OK, I’m bad at surprises so I’ll get to the punch line.

Last week Elizabeth, Niece #1, and I spent four hours at the Operation Christmas Child warehouse in Denver helping to check and package boxes for OCC. An hour into in Niece #1 called out to me, “Aunt Amy.”

I paused, it’s not really a big chatting job and I was lost in thought about how I tend to romanticize semi-hard labor and then my nails break and my back aches I wonder why all parts of serving aren’t as glamourous and fun as shopping for children and making festive images for blog posts to get you and me off our butts. But I digress. “Yes dear one?”

“I’m packing a box for a boy next year. It’s been an hour and I’ve seen, like two. Two boxes in an hour.”

She added with her wry teenage smile (and the fact that she’s a much calmer personality than me and thinks I’m prone to hyperbole. WHAT? Me?!), “You are very persuasive.” 

Can we please have a moment of silence since asking you to tattoo this on your forehead might be going a bit far.

I told her, it’s not that I’m persuasive, it’s just so damn heart breaking to see girl box after girl box. OK, I didn’t actually cuss at my niece, however, the discrepancy is from the pit of hell. But redemption, she is a’coming! I know many of you packed boy boxes this year. Yay!!

So, here’s the plan for next year:

1. I’m going to call Samaritan’s Purse when it’s not the height of the crazy season and get some facts for us.

2. I’m going to make two PDF handouts. One with the plea for boys and updated gift ideas and another with just gift ideas. That way you can print out copies to share and leave at tables handing out information.

3. I’m now going to give you a short tour of the packing center so you are informed and pumped for all the future boys who will get boxes — without your nails having to break or your back needing to ache :). It is encouraging to know what happens to your boxes!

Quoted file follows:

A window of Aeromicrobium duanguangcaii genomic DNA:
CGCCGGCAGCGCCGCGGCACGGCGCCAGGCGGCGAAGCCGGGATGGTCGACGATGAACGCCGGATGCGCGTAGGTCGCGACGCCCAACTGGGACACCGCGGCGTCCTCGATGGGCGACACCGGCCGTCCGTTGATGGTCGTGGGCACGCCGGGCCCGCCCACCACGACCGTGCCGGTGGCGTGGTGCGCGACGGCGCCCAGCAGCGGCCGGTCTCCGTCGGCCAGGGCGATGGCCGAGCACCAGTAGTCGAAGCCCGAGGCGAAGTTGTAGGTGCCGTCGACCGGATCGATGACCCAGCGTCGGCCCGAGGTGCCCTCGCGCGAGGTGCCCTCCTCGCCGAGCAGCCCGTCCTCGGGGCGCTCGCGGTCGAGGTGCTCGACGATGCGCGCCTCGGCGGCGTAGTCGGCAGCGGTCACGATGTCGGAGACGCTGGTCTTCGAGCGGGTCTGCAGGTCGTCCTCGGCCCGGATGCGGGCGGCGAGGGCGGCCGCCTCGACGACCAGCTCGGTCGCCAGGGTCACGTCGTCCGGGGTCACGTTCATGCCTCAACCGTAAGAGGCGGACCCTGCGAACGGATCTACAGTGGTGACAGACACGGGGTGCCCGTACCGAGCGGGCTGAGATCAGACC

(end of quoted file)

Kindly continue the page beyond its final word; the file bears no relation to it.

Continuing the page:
I love giving tours! Welcome to OCC


There are nine OCC centers in the U.S. that will process 8.3 millions boxes with total goal of 10 million boxes from all countries. Denver’s goal is 800,000 boxes and from personal experience, a line with six people working for 3.5 hours can process about 1,200 boxes.

Volunteers are trained for about 10 minutes in a professional and effective system. Truly, I’m impressed. Then you are assigned to a  line.


Elizabeth is in the gray jacket and her job was to open the box, remove and deposit any money and pass it on to her daughter who would go through the box, removing illegal items and, if needed, restocking or beefing up (you’d be surprised how many aren’t full). She then would set it on the top of the white shelf where the lady in orange would tape the box closed. The next person to open the box will be the child!

The taper would then stack the boxes and my job was to sort them by gender (boy/girl) and age (2-4, 5-9, 10-14). The goal was to get at least 14 boxes in a BIG box. Pastors and leaders are told there are at least 14 boxes inside so they can know roughly how many kids to invite to parties and events.

I’m going to show you two pictures. There is a difference — can you spot it? (I’m pretty sure you will.)




How many “Girl 5-9” boxes are filled at a time? And how many “Boy 10-14?” Two to one. In full disclosure, there are also two “Boy 5-9” big boxes, but the number #1 box by far are “Girl 5-9.” I get it, I really do. They are safe and and familiar :). But armed with our lists, we’re going to help boys 10-14 be fun and familiar too :)!

This is what a fullish box looks like. Please, please don’t pick plastic containers that are too large. I felt bad when I couldn’t get at least 14 boxes to fit, knowing there would be disappointed kids and that some kids would get twice as much as others.


And then it happened! The Red Sea parted and Moses walked forth with the first box for a boy 10-14 our line saw! Give or take, that’s how it want down. I told my new taping friend I needed a picture and could she hold the box?


Every couple of hours, all work is stopped and everyone one in the warehouse prays together for the boxes, people distributing them, and the kids receiving them.


And sometimes a gem like this is found in a box. (My taping neighbor apparently wasn’t having the nails issue I was.)


Doesn’t this just fill you up?! And make you want to pack more boxes for boys? Several of you have asked me how many extra boxes were packed for boys based on you sharing or responding to the gift ideas. Mind sharing in the comments? Which picture was your fav?

Merry Christmas to the boys :). You are not forgotten by us. We love you too.